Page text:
And while there’s disagreement over exactly how to move ahead, there’s consensus about one thing.

“We have a credibility issue,” said state Rep. John Forgety, “and we need to get it right one time.”

McQueen floated three options for the 2018-19 school year to members of her testing task force during its Wednesday meeting in Nashville:

  •     Returning to paper testing across all grades for one year;
  •     Computer testing for high school students; paper testing for grades 3-8;
  •     Computer testing for grade 6 through high school; paper testing for grades 3-5

Off the table, however, is the option that districts had this year to give computer tests to more grades than required by the state.

The state ordered that all high school students take the test by computer this year, but about 40 percent of districts also chose to go digital for at least some of their students in grades 5-8.

The early thinking had been that letting districts test more students than required would expedite Tennessee’s online switch if local leaders felt ready. But state officials now believe the piecemeal approach only complicated the process.

“We feel very strongly” about this decision, Deputy Education Commissioner Mary Batilwalla told the task force. “The complexity is really too great for us to overcome in ensuring that we have a seamless delivery.”

The 30-member task force of educators and advocates has been McQueen’s sounding board on TNReady and other testing issues, and she sought the group’s feedback one week after the state’s messy testing season ended.

“We don’t want to introduce any additional complexity. We want to eliminate complexity, eliminate risk,” said McQueen, who also is turning to superintendents and upcoming focus groups for advice about how to improve their TNReady experience.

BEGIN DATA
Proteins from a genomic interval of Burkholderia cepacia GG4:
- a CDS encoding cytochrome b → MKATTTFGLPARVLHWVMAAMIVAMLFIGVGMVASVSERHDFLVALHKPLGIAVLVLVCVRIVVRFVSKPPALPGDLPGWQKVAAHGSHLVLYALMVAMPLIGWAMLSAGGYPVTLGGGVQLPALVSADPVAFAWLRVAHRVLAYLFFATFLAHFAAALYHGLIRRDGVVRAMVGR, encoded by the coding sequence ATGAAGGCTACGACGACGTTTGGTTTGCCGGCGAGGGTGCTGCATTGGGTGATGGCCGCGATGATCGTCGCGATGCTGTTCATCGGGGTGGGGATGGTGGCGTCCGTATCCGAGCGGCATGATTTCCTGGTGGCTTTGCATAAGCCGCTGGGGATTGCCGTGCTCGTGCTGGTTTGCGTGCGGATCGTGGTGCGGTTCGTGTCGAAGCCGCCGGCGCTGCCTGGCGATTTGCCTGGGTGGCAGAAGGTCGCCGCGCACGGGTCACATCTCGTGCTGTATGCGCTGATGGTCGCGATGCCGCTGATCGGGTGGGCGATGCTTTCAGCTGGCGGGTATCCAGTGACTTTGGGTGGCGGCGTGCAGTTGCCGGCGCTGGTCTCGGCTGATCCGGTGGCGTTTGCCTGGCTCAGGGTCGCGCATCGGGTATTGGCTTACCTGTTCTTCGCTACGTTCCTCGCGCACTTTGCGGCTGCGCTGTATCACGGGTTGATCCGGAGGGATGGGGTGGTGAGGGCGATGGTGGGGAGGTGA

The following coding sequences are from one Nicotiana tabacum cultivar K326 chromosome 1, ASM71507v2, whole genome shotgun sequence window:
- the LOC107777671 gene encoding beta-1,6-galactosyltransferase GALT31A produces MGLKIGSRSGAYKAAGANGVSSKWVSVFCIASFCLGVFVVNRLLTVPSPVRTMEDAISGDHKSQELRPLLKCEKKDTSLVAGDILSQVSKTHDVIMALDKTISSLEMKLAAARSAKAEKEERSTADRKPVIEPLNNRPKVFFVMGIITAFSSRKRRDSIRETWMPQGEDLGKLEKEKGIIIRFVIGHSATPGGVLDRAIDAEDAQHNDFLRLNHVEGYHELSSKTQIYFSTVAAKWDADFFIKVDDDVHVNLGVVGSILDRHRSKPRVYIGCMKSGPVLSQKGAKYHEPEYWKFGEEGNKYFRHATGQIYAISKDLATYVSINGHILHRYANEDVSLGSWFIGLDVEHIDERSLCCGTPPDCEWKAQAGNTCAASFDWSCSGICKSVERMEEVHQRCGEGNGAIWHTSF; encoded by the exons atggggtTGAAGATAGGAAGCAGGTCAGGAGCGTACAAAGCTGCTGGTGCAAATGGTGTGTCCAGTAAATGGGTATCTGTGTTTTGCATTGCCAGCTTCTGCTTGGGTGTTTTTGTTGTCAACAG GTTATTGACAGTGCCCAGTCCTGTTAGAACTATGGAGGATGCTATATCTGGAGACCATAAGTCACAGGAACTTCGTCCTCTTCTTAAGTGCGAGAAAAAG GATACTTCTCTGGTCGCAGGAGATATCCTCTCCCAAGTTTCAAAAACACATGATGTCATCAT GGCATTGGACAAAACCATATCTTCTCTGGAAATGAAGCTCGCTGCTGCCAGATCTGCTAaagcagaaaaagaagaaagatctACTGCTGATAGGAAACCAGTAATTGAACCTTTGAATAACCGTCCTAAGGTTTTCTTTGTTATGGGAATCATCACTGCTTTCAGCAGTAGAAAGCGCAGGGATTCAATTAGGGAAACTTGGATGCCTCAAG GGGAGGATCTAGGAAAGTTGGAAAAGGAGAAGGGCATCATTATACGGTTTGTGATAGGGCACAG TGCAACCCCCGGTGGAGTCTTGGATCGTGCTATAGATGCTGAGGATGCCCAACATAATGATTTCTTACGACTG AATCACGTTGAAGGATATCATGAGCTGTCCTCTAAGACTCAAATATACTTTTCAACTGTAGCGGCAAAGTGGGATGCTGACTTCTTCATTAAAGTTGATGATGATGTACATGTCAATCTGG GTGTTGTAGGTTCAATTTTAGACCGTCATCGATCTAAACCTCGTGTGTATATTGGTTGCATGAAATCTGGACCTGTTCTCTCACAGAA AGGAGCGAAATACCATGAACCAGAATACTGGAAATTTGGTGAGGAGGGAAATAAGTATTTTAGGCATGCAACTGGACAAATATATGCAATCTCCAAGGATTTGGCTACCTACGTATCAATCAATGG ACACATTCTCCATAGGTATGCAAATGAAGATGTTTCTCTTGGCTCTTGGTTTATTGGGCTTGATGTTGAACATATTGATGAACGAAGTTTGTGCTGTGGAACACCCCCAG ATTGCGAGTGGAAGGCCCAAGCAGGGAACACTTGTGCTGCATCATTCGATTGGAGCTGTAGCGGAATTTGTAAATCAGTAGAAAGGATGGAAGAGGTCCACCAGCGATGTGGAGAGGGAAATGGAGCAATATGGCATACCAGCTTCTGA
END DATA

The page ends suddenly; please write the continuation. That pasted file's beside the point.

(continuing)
PHOTO: Marta W. Aldrich
Education Commissioner Candice McQueen speaks at a 2017 event as Gov. Bill Haslam looks on.

McQueen will decide about digital vs. paper — and for which grades — by late June. She is leaning toward keeping high schools online and putting all lower grades on paper tests, but it’s not a done deal, she told Chalkbeat.

“The feedback we’re getting is for more to go online than not, and that’s very meaningful to hear,” she said.

Her boss, Gov. Bill Haslam, has made it clear that Tennessee is committed to eventually adopting computerized testing.

“It’s not just that’s where the world is going; that’s where the world is,” Haslam said earlier in the week.

About 300,000 students took TNReady online this year — the most ever since a wholesale switch to computers failed in 2016 under Measurement Inc. McQueen fired that testing company, hired Questar as its successor, and unveiled a new game plan to gradually wade back in. That approach worked well last year for the 24 districts that did a trial run for high schools, although later scoring errors detracted from Questar’s debut.

This year marked the return to statewide online assessments, beginning with Tennessee’s oldest students. But challenges included a cyber attack and lousy internet service when a dump truck cut a main fiber optic cable — examples that demonstrate the risks of computerized testing.

There are benefits, too, however. Digital exams are quicker to score, offer more flexibility in the types of questions asked, and ultimately cost less. Returning to all paper testing would cost an extra $11 million in printing and shipping costs.